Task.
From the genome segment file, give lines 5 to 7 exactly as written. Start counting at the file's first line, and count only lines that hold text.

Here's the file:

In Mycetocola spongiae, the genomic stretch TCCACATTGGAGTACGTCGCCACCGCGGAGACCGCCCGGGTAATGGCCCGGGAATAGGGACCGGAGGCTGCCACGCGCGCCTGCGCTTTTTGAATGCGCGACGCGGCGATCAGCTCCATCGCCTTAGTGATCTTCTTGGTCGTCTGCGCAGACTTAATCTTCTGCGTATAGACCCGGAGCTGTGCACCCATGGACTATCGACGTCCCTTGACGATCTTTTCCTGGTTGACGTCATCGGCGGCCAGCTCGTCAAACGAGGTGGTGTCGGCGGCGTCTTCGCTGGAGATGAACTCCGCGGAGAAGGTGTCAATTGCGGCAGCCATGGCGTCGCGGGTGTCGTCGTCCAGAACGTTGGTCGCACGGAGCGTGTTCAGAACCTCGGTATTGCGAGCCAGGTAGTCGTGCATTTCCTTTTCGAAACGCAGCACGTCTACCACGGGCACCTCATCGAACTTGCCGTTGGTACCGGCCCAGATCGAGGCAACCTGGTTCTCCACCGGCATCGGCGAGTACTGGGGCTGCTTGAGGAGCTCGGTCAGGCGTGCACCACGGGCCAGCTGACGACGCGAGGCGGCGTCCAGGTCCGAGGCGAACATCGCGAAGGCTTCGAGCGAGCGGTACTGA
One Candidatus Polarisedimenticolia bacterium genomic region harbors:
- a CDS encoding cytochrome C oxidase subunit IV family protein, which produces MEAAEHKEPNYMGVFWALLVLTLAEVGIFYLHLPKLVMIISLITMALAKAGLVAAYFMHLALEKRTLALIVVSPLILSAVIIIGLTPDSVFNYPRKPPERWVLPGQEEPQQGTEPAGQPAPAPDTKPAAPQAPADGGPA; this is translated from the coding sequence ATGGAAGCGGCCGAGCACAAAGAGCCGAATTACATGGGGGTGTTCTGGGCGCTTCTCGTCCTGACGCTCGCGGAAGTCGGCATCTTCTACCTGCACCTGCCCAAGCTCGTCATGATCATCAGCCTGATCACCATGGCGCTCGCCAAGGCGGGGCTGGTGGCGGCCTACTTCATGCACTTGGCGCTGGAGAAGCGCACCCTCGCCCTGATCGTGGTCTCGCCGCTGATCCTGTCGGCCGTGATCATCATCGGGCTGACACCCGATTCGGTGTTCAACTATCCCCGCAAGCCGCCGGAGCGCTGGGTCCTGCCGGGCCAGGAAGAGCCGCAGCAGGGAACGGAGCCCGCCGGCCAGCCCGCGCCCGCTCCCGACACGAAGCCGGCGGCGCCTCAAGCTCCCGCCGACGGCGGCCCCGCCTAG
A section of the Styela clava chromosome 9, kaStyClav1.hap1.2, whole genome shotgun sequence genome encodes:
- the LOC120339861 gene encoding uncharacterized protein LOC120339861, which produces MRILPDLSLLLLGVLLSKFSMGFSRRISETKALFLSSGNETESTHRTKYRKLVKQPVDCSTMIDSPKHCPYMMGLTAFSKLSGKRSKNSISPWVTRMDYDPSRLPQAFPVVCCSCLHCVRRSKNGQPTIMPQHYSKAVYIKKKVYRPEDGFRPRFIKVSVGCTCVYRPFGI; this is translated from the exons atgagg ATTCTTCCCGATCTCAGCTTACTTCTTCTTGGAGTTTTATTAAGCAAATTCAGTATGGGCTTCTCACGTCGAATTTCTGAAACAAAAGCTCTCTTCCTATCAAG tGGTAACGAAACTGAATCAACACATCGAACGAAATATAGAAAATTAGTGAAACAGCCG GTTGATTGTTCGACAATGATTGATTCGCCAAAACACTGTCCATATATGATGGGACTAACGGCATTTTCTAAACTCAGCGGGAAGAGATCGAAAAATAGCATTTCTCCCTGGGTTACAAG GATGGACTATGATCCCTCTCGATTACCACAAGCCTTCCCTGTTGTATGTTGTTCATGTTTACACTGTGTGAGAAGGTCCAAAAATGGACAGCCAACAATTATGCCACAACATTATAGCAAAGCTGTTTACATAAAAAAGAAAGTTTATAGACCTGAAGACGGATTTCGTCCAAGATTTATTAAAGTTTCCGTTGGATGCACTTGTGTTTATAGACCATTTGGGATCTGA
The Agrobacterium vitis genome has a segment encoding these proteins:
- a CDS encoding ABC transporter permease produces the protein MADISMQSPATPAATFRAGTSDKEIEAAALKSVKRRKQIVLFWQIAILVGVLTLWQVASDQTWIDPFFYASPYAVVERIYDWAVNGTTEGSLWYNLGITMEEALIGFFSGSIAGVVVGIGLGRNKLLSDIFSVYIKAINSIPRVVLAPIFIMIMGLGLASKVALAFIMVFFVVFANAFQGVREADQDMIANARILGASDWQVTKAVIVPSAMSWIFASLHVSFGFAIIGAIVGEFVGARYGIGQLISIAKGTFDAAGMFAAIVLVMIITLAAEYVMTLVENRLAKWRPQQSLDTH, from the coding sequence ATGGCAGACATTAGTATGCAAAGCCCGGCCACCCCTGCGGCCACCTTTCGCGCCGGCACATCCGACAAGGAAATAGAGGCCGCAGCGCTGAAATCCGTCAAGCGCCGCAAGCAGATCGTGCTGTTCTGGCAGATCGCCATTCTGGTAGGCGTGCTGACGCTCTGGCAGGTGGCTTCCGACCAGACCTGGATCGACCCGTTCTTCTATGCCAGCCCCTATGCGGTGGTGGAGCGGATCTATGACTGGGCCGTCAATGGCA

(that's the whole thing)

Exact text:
- the LOC120339861 gene encoding uncharacterized protein LOC120339861, which produces MRILPDLSLLLLGVLLSKFSMGFSRRISETKALFLSSGNETESTHRTKYRKLVKQPVDCSTMIDSPKHCPYMMGLTAFSKLSGKRSKNSISPWVTRMDYDPSRLPQAFPVVCCSCLHCVRRSKNGQPTIMPQHYSKAVYIKKKVYRPEDGFRPRFIKVSVGCTCVYRPFGI; this is translated from the exons atgagg ATTCTTCCCGATCTCAGCTTACTTCTTCTTGGAGTTTTATTAAGCAAATTCAGTATGGGCTTCTCACGTCGAATTTCTGAAACAAAAGCTCTCTTCCTATCAAG tGGTAACGAAACTGAATCAACACATCGAACGAAATATAGAAAATTAGTGAAACAGCCG GTTGATTGTTCGACAATGATTGATTCGCCAAAACACTGTCCATATATGATGGGACTAACGGCATTTTCTAAACTCAGCGGGAAGAGATCGAAAAATAGCATTTCTCCCTGGGTTACAAG GATGGACTATGATCCCTCTCGATTACCACAAGCCTTCCCTGTTGTATGTTGTTCATGTTTACACTGTGTGAGAAGGTCCAAAAATGGACAGCCAACAATTATGCCACAACATTATAGCAAAGCTGTTTACATAAAAAAGAAAGTTTATAGACCTGAAGACGGATTTCGTCCAAGATTTATTAAAGTTTCCGTTGGATGCACTTGTGTTTATAGACCATTTGGGATCTGA
The Agrobacterium vitis genome has a segment encoding these proteins:
- a CDS encoding ABC transporter permease produces the protein MADISMQSPATPAATFRAGTSDKEIEAAALKSVKRRKQIVLFWQIAILVGVLTLWQVASDQTWIDPFFYASPYAVVERIYDWAVNGTTEGSLWYNLGITMEEALIGFFSGSIAGVVVGIGLGRNKLLSDIFSVYIKAINSIPRVVLAPIFIMIMGLGLASKVALAFIMVFFVVFANAFQGVREADQDMIANARILGASDWQVTKAVIVPSAMSWIFASLHVSFGFAIIGAIVGEFVGARYGIGQLISIAKGTFDAAGMFAAIVLVMIITLAAEYVMTLVENRLAKWRPQQSLDTH, from the coding sequence ATGGCAGACATTAGTATGCAAAGCCCGGCCACCCCTGCGGCCACCTTTCGCGCCGGCACATCCGACAAGGAAATAGAGGCCGCAGCGCTGAAATCCGTCAAGCGCCGCAAGCAGATCGTGCTGTTCTGGCAGATCGCCATTCTGGTAGGCGTGCTGACGCTCTGGCAGGTGGCTTCCGACCAGACCTGGATCGACCCGTTCTTCTATGCCAGCCCCTATGCGGTGGTGGAGCGGATCTATGACTGGGCCGTCAATGGCA